Making Timetables Work

Making Timetables Work

Importance of Theme “Making Timetables Work”

On occasion, students use the term “bad” to describe their timetables … and this is often as a result of when the lectures, practical sessions or seminars are scheduled.

Unfortunately sometimes staff are unable to “make timetables work”. Yet through staff beginning a dialogue on timetables with students this can make students feel that they are being listened to and increase student satisfaction.

Dr Phil Race, Addressing Student Satisfaction – adopted from material published in Making Teaching Work by Phil Race and Ruth Pickford, London: Sage, 2007).

How to ensure that the timetable works efficiently as far as my modules are concerned ?

  • Ask your students to jot down on a post-it note any particular timetabling problems they are experiencing, in the context of the parts of the syllabus you are teaching. Pass the post-it notes onto the College Office and inform the students of your actions.
  • Ask the students directly and individually “what may I be able to do to help you with this timetabling issue ?”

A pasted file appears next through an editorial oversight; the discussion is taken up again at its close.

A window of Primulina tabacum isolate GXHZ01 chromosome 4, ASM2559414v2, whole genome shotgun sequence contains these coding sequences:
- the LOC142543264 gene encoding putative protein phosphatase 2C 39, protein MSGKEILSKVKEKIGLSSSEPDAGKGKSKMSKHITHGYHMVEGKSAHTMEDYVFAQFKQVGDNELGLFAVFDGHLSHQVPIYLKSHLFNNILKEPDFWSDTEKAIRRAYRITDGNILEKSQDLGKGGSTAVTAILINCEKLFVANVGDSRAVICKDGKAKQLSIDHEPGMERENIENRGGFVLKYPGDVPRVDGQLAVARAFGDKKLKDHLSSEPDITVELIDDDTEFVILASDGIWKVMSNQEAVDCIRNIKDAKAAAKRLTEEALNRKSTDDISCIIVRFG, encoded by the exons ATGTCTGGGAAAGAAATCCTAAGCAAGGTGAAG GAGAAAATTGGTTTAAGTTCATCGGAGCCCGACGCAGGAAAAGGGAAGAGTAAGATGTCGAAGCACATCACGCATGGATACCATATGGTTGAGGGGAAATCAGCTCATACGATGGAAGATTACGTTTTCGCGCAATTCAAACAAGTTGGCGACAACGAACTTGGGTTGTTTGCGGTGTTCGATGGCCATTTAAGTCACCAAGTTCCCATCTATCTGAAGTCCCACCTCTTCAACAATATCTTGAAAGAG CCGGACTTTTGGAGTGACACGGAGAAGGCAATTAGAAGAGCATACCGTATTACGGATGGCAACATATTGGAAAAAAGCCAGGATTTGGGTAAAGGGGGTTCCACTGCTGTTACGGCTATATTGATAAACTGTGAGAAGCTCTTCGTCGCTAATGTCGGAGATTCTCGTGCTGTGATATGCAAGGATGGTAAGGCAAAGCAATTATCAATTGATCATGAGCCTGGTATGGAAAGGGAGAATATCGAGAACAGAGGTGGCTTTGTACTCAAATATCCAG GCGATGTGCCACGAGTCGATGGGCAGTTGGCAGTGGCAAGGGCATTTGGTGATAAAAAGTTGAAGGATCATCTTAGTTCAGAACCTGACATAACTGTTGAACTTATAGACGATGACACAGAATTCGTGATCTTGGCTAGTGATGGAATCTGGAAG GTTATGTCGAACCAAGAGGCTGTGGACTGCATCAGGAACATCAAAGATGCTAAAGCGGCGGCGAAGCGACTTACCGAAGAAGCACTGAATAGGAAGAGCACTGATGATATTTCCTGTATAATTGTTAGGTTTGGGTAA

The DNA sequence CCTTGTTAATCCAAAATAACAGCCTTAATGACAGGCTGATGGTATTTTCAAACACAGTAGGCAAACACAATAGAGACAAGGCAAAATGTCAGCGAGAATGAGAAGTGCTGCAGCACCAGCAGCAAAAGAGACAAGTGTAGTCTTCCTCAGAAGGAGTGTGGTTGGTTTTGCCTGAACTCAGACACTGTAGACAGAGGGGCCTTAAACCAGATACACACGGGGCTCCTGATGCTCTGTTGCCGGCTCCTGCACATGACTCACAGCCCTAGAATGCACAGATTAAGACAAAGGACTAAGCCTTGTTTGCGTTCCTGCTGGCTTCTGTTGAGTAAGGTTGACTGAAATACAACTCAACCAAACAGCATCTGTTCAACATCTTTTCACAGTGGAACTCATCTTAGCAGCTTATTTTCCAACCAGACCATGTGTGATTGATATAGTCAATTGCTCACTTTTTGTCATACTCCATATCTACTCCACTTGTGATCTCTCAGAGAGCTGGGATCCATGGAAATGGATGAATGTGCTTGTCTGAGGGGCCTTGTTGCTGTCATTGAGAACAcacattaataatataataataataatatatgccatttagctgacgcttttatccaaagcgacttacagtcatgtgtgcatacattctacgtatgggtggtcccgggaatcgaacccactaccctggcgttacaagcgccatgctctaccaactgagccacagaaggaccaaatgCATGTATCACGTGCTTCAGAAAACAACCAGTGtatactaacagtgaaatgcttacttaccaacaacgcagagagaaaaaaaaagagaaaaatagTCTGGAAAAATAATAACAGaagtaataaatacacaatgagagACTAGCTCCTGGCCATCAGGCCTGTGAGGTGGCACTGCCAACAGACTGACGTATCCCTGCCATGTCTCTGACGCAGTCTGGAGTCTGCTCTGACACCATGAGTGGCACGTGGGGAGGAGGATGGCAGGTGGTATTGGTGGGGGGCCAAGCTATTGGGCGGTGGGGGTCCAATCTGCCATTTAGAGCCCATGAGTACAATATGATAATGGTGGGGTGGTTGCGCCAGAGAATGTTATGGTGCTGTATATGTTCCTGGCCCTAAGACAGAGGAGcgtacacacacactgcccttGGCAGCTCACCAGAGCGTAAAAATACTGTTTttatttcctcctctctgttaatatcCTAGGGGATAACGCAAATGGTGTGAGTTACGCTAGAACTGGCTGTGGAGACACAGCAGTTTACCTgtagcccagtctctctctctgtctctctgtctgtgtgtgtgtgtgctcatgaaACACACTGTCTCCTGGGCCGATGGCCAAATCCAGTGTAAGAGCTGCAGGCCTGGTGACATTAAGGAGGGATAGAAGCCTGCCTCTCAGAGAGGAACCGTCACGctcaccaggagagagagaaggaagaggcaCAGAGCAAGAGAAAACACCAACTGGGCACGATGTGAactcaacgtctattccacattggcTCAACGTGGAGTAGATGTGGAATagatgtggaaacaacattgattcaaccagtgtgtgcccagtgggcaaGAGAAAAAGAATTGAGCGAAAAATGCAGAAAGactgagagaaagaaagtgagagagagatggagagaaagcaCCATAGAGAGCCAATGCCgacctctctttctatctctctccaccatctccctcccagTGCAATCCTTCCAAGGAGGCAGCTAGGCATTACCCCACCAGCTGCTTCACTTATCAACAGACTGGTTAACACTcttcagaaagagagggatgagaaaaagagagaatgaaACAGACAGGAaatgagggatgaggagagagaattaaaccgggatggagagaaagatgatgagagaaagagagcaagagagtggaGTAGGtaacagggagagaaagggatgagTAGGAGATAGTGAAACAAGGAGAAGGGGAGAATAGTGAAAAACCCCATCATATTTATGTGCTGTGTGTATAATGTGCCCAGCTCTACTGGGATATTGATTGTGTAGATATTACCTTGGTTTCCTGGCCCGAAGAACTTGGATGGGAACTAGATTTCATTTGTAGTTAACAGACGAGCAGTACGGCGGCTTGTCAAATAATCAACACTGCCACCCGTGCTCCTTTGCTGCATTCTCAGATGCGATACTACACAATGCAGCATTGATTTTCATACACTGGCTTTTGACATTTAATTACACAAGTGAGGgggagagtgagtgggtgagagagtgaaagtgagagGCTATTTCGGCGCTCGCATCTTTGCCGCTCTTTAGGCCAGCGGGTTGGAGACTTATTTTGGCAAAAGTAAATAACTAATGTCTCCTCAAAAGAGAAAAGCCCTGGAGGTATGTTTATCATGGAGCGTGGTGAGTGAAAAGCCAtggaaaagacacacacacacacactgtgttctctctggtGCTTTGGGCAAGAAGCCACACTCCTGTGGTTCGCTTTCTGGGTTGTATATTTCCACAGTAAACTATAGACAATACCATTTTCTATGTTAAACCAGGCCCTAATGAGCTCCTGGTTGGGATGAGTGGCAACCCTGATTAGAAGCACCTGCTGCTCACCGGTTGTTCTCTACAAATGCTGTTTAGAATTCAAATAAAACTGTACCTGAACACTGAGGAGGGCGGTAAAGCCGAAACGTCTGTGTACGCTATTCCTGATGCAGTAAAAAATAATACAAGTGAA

• Explain to your students why timetable changes cannot be achieved in the short term.

Dr Adam Mosley, Senior Lecturer in the College of Arts & Humanities, on his efforts to make the timetable work

The theme is also significant in relation to the National Student Survey and the Higher Education Academy Fellowship.

National Student Survey

The theme has been taken from the National Student Survey question “the timetables work efficiently as far as my activities are concerned” under the category Organisation and Management.

In the recent 2014 NSS results 77% of students at Swansea University agreed that ‘the timetables work efficiently as far as my activities are concerned’.    

Higher Education Academy

The theme is also important in regards to the United Kingdom Professional Standards Framework (UKPSF) as “making timetables work” contributes to Core Knowledge K6, the implications of quality assurance and quality enhancement for academic and professional practice with a particular focus on teaching, and Professional Values V1, respect individual learners and diverse learning communities.

For more information on the UKPSF follow the link

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